Another man charged in riot case released
Mikalay Mikhalkow, director of a Babruysk-based military club called Patriot who is one of those charged in a so-called riot case, has been released from custody, the Vyasna Human Rights Center reported on Thursday.
Mr. Mikhalkow was held in the KGB's detention center in Minsk after his arrest in his home city on March 24. He was later transferred to the interior ministry’s pretrial detention center on Valadarskaha Street in Minsk.
He is known to have been formally charged with "training and preparing people for a riot" under Part Three of the Criminal Code’s Article 293.
His son Yan Mikhalkow, a member of Patriot, was arrested on March 21 and released from the detention facility on Valadarskaha Street on April 29.
“I don’t understand what’s going on,” Mr. Mikhalkow told reporters following the arrest of his son and two other members of Patriot. “It seems to me that this is some dirty politics and nothing more than that. My guys have never been involved in politics, and I have not motivated them to do politics. Their arrest came out of the blue. I am very sorry that this happened to my son and the other guys. They are true officers. They are good men.”
Mr. Mikhalkow stressed that the club, housed at the Babruysk Children’s and Youth Art Center, was under the aegis of the administration of the Leninski district of Babruysk and its activities were monitored by both local authorities and law enforcement agencies.
Mr. Mikhalkow, a retired army officer who served with an elite airborne brigade, expressed bewilderment that authorities were finding fault with an officially registered club whose activities were entirely legal.
A total of 30 suspects were reportedly arrested in the riot case. According to the Vyasna Human Rights Center, 17 of them remained in custody as of May 18.
Suspects in the riot case started to be arrested after Alyaksandr Lukashenka revealed on March 21 that in the past few hours “we have apprehended a couple of dozens of militants who were preparing an armed provocation.”
Three days later the Belarusian leader said that those arrested on suspicion of training and preparing for a riot had dug holes in forests “like partisans” to hide “weapons, iron bars, axes, knives, grenades and other things,” and pretended to teach children patriotism.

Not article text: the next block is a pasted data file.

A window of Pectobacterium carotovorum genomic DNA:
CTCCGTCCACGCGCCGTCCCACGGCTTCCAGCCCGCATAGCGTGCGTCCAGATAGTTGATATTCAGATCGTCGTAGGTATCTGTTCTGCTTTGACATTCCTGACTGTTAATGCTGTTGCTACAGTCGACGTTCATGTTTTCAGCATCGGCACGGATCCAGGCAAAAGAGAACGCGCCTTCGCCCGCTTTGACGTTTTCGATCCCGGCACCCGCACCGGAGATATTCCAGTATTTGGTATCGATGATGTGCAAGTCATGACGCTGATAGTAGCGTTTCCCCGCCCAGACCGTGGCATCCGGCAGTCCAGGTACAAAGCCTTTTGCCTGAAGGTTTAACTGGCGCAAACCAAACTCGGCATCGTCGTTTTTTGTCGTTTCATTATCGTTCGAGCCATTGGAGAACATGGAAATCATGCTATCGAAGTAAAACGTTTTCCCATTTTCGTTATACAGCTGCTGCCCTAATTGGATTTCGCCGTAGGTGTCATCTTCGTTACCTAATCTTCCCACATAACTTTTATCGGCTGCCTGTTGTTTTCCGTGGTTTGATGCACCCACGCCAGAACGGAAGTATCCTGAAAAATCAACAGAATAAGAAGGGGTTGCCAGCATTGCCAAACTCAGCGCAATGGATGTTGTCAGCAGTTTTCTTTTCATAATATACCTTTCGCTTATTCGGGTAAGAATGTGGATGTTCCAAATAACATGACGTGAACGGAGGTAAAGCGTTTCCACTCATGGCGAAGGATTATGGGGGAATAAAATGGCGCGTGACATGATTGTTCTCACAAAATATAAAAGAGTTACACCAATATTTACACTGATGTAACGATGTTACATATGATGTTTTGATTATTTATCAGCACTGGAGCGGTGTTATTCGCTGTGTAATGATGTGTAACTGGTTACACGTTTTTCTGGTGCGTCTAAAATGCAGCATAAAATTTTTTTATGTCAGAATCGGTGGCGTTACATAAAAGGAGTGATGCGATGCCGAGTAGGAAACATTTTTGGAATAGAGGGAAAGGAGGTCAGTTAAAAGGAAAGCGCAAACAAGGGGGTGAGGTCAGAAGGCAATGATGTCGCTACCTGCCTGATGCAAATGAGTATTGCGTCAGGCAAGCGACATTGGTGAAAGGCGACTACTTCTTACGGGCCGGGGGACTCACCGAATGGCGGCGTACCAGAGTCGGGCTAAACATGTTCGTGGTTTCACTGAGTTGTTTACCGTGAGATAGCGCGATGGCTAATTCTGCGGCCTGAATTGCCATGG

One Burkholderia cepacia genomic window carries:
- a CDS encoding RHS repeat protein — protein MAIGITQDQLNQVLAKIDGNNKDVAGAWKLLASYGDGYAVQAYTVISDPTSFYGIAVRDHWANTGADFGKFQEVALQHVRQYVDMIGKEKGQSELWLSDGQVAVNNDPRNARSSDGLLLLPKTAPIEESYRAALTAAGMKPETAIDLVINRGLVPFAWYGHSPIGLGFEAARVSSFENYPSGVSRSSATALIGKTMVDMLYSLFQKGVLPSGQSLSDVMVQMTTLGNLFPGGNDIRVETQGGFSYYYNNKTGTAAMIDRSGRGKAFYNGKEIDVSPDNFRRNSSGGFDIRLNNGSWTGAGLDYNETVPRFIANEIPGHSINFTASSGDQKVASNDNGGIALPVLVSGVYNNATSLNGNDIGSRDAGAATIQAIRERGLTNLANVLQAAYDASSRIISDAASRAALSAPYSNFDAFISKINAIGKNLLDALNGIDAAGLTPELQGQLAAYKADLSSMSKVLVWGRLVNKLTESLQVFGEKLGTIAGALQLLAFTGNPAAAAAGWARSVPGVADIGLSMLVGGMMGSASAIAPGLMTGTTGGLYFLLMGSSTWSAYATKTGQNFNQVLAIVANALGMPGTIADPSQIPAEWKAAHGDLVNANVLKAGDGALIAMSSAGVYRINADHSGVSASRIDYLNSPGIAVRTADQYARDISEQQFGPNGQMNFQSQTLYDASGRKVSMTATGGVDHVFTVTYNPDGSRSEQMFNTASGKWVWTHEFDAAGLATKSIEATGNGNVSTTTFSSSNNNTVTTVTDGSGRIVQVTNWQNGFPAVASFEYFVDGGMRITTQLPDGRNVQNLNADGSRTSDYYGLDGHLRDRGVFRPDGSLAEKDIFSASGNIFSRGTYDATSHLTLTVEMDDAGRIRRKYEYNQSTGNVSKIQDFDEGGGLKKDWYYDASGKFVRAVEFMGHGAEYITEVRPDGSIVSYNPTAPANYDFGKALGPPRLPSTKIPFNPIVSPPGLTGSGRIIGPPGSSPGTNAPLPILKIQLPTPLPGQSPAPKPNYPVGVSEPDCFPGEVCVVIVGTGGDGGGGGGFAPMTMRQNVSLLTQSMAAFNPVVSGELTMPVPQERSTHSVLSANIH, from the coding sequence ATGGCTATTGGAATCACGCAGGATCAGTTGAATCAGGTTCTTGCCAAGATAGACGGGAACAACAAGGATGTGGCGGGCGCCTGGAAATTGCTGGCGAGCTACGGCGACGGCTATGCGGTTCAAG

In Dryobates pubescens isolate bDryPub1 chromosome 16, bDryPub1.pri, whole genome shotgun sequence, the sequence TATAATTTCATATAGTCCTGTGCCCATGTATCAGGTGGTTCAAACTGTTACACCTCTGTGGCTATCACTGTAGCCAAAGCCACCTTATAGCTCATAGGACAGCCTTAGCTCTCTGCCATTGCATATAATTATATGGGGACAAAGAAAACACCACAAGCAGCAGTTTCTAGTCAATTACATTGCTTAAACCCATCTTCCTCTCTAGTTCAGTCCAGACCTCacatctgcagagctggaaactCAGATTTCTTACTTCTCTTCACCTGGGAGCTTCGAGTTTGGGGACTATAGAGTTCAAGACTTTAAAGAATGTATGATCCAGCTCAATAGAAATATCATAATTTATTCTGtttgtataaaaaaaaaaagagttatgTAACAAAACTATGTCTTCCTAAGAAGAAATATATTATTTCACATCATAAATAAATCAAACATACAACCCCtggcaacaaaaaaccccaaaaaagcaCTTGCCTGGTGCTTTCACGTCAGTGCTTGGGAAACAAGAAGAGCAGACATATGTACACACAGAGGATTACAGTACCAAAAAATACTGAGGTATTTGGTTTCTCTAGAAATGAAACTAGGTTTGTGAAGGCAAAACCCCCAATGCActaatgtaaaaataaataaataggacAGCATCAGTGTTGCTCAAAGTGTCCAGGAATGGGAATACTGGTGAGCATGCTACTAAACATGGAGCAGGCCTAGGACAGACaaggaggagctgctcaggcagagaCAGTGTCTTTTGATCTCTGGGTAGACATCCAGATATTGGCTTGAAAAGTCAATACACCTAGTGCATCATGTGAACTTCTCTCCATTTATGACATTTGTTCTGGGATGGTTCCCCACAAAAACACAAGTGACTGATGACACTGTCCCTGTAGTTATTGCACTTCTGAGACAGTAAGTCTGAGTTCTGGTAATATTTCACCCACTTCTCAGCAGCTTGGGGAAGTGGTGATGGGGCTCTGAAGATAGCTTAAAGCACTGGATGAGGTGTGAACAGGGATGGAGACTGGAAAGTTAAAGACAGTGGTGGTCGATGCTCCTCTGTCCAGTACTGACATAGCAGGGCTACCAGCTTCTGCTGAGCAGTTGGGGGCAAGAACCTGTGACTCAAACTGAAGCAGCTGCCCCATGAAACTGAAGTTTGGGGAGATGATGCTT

“But there is a certain line that no one must cross in violation of the law and the constitution,” Mr. Lukashenka said. “If the government disregards this, then there will be a chain reaction and it will be very difficult to stop it because millions of people will be involved.”
Mr. Lukashenka noted that authorities had acted in response to a report from a Belarusian-born woman residing in a Western country, who he said warned that an armed provocation was being prepared. “I ordered appropriate agencies to immediately start an operation to investigate these people and we discovered a whole arsenal of weapons as a result,” he said.
State media outlets reported in late March with reference to a KGB source that the KGB had conducted 29 searches of the homes of suspects, seizing a Kalashnikov assault rifle, three carbines, two pistols, rounds of ammunition, hand grenades, clubs and telescopic truncheons, knives, axes, components and substances for making explosive devices, military uniform, bulletproof vests, helmets, NATO military first-aid kits, urban combat manuals and flags and various items bearing the emblems of volunteer military units fighting in eastern Ukraine.
The arrested Bely Lehiyon members are in fact “professionally trained militants aged 25 to 43” who planned to use the seized weapons during a protest scheduled to be held in Minsk on March 25, the KGB source was quoted as saying.
Miraslaw Lazowski and other Bely Lehiyon leaders allegedly planned to involve Malady Front activists led by Zmitser Dashkevich and “militants” who were expected to arrive from Ukraine, including members of UNA-UNSO, with which Bely Lehiyon had allegedly closely cooperated since the 1990s.
In addition, “extremist-minded” young foreigners were expected to take part in “actions in support of the organizers of the upcoming protest.”
The state television channel STV showed an unnamed young man described as an arrested Bely Lehiyon activist who said on camera that they “practiced moving in groups under combat conditions.” “There were plans to study urban combat tactics because there was a report that pro-Russian forces might attack the procession of demonstrators and injure people,” the man said. “We were told to be ready to repulse the attack.”
The man allegedly led KGB officers to a Bely Lehiyon cache near the village of Tserabeynaye in the Stowbtsy district, Minsk region, in which “iron bars wrapped in sackcloth, two 100-liters containers with iron bars in them, and six F-1 and RGD-5 grenades with fuses” were discovered.